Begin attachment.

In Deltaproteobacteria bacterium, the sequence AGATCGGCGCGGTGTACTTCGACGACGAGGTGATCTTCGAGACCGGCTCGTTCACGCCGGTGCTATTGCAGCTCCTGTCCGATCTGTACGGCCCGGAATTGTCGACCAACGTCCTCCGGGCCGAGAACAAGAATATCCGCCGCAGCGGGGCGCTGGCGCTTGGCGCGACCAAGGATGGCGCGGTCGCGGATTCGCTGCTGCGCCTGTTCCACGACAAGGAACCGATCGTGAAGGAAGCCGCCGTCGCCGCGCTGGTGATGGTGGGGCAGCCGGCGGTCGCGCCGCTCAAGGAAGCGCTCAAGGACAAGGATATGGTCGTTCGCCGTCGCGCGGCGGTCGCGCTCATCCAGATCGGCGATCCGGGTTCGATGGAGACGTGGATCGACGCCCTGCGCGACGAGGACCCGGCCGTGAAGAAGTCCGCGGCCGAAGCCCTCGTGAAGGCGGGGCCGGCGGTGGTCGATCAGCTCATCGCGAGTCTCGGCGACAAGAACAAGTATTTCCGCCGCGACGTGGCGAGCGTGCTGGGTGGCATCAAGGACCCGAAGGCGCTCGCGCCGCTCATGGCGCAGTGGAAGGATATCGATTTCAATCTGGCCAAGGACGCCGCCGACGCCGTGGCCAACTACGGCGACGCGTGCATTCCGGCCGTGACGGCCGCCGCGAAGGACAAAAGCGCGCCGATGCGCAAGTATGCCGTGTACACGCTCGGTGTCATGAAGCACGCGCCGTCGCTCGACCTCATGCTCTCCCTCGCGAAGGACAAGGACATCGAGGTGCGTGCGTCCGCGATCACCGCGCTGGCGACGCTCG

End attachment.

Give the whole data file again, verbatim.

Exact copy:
In Deltaproteobacteria bacterium, the sequence AGATCGGCGCGGTGTACTTCGACGACGAGGTGATCTTCGAGACCGGCTCGTTCACGCCGGTGCTATTGCAGCTCCTGTCCGATCTGTACGGCCCGGAATTGTCGACCAACGTCCTCCGGGCCGAGAACAAGAATATCCGCCGCAGCGGGGCGCTGGCGCTTGGCGCGACCAAGGATGGCGCGGTCGCGGATTCGCTGCTGCGCCTGTTCCACGACAAGGAACCGATCGTGAAGGAAGCCGCCGTCGCCGCGCTGGTGATGGTGGGGCAGCCGGCGGTCGCGCCGCTCAAGGAAGCGCTCAAGGACAAGGATATGGTCGTTCGCCGTCGCGCGGCGGTCGCGCTCATCCAGATCGGCGATCCGGGTTCGATGGAGACGTGGATCGACGCCCTGCGCGACGAGGACCCGGCCGTGAAGAAGTCCGCGGCCGAAGCCCTCGTGAAGGCGGGGCCGGCGGTGGTCGATCAGCTCATCGCGAGTCTCGGCGACAAGAACAAGTATTTCCGCCGCGACGTGGCGAGCGTGCTGGGTGGCATCAAGGACCCGAAGGCGCTCGCGCCGCTCATGGCGCAGTGGAAGGATATCGATTTCAATCTGGCCAAGGACGCCGCCGACGCCGTGGCCAACTACGGCGACGCGTGCATTCCGGCCGTGACGGCCGCCGCGAAGGACAAAAGCGCGCCGATGCGCAAGTATGCCGTGTACACGCTCGGTGTCATGAAGCACGCGCCGTCGCTCGACCTCATGCTCTCCCTCGCGAAGGACAAGGACATCGAGGTGCGTGCGTCCGCGATCACCGCGCTGGCGACGCTCG